Depressing NYT, Refreshing Theses

Here’s a screenshot of the NYT right this moment:
Somehow the combination of Maude’s death, the impending flu epidemic (if not now, soon), continued immigration sadness, the professor suspected in shooting, Iraq still slow-disintegrating, and the incredibly depressing potential re-rise of the monied financial classes. It makes me want to just throw up my hands or hide under a pillow.

Luckily I’ve got my thesis students’ final products to console me. At Barnard, we do this every year, a full-year project where students are encouraged to move from consumers to producers of knowledge. I’m exhausted by this, but very proud of all of them. This year was special in that I managed 9 theses, way more than I would consider good for anyone. I spent a good 10 hours a week on average with these students, between individual meetings, reading and commenting, advising, cajoling. And the last few weeks have nearly broken me.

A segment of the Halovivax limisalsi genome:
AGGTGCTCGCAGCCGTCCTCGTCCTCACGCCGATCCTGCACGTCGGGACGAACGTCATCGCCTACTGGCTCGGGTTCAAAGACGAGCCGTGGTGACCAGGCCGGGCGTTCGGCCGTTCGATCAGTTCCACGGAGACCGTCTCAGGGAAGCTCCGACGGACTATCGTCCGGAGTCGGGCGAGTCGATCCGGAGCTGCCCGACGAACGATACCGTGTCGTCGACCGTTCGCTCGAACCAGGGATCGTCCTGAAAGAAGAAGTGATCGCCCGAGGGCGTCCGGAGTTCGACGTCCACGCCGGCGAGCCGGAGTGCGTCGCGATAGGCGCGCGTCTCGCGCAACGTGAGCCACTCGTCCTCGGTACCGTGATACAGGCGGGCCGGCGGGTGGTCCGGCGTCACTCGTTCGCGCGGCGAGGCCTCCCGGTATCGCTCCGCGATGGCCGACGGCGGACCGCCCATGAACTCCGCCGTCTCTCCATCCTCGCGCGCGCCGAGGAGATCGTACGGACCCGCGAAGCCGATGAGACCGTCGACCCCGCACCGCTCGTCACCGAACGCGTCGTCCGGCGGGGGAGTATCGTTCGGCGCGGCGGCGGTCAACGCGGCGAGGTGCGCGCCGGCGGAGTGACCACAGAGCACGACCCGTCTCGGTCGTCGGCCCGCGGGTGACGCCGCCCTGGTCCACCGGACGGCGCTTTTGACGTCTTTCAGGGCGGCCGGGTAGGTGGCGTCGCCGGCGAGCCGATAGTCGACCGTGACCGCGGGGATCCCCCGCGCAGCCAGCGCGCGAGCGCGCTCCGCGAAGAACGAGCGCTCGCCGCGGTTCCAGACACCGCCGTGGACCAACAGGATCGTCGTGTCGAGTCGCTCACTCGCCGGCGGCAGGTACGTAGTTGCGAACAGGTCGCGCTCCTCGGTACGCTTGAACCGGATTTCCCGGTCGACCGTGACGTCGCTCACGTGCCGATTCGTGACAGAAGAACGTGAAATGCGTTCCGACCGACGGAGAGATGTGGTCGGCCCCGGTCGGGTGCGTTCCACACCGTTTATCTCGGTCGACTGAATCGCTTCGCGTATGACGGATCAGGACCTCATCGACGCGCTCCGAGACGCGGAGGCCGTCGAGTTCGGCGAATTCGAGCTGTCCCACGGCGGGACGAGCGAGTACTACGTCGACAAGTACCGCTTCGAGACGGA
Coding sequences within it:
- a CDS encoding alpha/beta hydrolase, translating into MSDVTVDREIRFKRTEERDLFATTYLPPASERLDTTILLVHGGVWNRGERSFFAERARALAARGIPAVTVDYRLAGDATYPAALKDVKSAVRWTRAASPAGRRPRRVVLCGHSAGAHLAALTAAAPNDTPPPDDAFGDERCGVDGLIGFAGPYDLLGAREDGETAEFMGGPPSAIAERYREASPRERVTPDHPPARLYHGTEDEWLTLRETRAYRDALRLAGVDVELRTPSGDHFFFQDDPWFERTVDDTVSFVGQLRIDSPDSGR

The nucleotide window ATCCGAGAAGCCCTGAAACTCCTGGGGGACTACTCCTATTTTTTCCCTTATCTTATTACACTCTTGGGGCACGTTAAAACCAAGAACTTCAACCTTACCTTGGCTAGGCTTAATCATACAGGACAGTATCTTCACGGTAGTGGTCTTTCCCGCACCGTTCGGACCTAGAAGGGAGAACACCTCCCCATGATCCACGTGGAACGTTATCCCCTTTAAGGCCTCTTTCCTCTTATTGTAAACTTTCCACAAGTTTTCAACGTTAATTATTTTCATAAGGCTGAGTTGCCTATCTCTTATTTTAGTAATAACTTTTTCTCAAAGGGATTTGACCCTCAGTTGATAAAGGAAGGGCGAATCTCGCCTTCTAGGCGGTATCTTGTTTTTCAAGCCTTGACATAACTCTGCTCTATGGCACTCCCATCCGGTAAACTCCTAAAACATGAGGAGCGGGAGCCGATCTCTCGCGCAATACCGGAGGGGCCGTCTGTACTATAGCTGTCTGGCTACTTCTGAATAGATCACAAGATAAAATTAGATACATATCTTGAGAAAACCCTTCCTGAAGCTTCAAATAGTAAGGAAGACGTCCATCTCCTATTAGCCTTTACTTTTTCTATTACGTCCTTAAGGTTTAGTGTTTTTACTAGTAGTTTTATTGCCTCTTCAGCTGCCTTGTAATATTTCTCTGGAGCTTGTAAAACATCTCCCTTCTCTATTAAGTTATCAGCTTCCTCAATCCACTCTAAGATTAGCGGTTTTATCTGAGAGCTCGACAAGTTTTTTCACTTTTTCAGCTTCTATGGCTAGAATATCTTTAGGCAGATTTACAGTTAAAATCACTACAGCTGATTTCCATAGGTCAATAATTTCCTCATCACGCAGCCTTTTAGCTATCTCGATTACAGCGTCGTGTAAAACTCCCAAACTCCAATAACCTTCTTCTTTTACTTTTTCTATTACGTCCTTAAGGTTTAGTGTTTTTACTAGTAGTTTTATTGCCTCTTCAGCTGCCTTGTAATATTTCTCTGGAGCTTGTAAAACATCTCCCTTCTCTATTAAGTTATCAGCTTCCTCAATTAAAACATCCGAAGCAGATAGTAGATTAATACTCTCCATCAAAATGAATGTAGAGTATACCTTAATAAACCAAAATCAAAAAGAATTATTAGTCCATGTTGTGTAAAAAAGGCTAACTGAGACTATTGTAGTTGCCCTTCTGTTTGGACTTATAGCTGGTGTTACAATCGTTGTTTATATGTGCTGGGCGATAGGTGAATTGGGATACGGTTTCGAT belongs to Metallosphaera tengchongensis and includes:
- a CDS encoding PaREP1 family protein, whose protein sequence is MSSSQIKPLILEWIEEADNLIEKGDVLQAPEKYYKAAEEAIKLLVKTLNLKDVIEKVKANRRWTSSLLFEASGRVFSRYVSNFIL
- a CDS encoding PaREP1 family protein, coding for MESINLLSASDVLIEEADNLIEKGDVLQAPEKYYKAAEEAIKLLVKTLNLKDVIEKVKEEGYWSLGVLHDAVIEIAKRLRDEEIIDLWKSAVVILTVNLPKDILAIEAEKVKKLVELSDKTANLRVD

But here they are:

  1. An comparative analysis of images of women in Seventeen magazine images (1958, 1980, 2008)
  2. A critical examination of the DSM and the means by which practitioners diagnose eating disorders
  3. A study of organizational decoupling in high- and low-performing public and charter schools in NYC
  4. A survey analysis of self-image and dieting/exercise patterns of college women
  5. An analysis of the institutional bases of diaspora identity, using the case of Armenians in the Northeast
  6. A study of 2nd generation Chinese immigrants and the ways they use social institutions in college to integrate into the US and maintain Chinese identity
  7. An examination of how technology changes the authoritative use of media, with a focus on the internet and a quantitative study of Twitter
  8. A James March-inspired study of high-stakes, high-ambiguity decision making, namely how college seniors manage the work of deciding what to do post-college.
  9. And, a study of how midwives are differentially able to manage their ideologies of women’s empowerment in the context of the medicalization of pregnancy.

Good for you, Barnard sociology women. Good for you.

Comments are disabled for this post